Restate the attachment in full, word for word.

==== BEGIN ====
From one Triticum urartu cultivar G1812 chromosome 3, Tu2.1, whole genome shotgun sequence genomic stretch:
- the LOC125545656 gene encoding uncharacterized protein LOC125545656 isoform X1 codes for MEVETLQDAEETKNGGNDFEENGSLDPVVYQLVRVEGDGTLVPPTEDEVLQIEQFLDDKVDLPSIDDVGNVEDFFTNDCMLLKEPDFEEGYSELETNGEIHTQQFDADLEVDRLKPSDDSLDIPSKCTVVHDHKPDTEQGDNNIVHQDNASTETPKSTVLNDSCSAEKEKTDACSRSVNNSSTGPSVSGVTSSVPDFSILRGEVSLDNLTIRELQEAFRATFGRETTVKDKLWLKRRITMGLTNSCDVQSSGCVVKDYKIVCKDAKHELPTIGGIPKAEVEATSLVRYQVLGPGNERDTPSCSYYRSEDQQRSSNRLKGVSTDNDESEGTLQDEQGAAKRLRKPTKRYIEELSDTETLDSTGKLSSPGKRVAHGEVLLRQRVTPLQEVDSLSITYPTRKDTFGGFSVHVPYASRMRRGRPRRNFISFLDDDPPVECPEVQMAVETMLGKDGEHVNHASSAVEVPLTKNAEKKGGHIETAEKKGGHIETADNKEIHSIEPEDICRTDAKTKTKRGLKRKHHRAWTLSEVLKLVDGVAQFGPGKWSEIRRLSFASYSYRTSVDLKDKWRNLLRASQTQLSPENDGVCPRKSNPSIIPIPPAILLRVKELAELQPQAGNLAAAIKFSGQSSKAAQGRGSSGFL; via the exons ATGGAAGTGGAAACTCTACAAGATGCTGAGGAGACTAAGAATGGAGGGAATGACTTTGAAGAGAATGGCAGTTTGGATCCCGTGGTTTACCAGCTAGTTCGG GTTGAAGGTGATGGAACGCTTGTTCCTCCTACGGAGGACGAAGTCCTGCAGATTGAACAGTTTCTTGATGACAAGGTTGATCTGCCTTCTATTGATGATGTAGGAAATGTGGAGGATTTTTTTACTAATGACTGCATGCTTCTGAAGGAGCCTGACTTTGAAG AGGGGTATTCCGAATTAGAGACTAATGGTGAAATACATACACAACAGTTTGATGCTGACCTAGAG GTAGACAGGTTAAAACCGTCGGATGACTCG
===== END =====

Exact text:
From one Triticum urartu cultivar G1812 chromosome 3, Tu2.1, whole genome shotgun sequence genomic stretch:
- the LOC125545656 gene encoding uncharacterized protein LOC125545656 isoform X1 codes for MEVETLQDAEETKNGGNDFEENGSLDPVVYQLVRVEGDGTLVPPTEDEVLQIEQFLDDKVDLPSIDDVGNVEDFFTNDCMLLKEPDFEEGYSELETNGEIHTQQFDADLEVDRLKPSDDSLDIPSKCTVVHDHKPDTEQGDNNIVHQDNASTETPKSTVLNDSCSAEKEKTDACSRSVNNSSTGPSVSGVTSSVPDFSILRGEVSLDNLTIRELQEAFRATFGRETTVKDKLWLKRRITMGLTNSCDVQSSGCVVKDYKIVCKDAKHELPTIGGIPKAEVEATSLVRYQVLGPGNERDTPSCSYYRSEDQQRSSNRLKGVSTDNDESEGTLQDEQGAAKRLRKPTKRYIEELSDTETLDSTGKLSSPGKRVAHGEVLLRQRVTPLQEVDSLSITYPTRKDTFGGFSVHVPYASRMRRGRPRRNFISFLDDDPPVECPEVQMAVETMLGKDGEHVNHASSAVEVPLTKNAEKKGGHIETAEKKGGHIETADNKEIHSIEPEDICRTDAKTKTKRGLKRKHHRAWTLSEVLKLVDGVAQFGPGKWSEIRRLSFASYSYRTSVDLKDKWRNLLRASQTQLSPENDGVCPRKSNPSIIPIPPAILLRVKELAELQPQAGNLAAAIKFSGQSSKAAQGRGSSGFL; via the exons ATGGAAGTGGAAACTCTACAAGATGCTGAGGAGACTAAGAATGGAGGGAATGACTTTGAAGAGAATGGCAGTTTGGATCCCGTGGTTTACCAGCTAGTTCGG GTTGAAGGTGATGGAACGCTTGTTCCTCCTACGGAGGACGAAGTCCTGCAGATTGAACAGTTTCTTGATGACAAGGTTGATCTGCCTTCTATTGATGATGTAGGAAATGTGGAGGATTTTTTTACTAATGACTGCATGCTTCTGAAGGAGCCTGACTTTGAAG AGGGGTATTCCGAATTAGAGACTAATGGTGAAATACATACACAACAGTTTGATGCTGACCTAGAG GTAGACAGGTTAAAACCGTCGGATGACTCG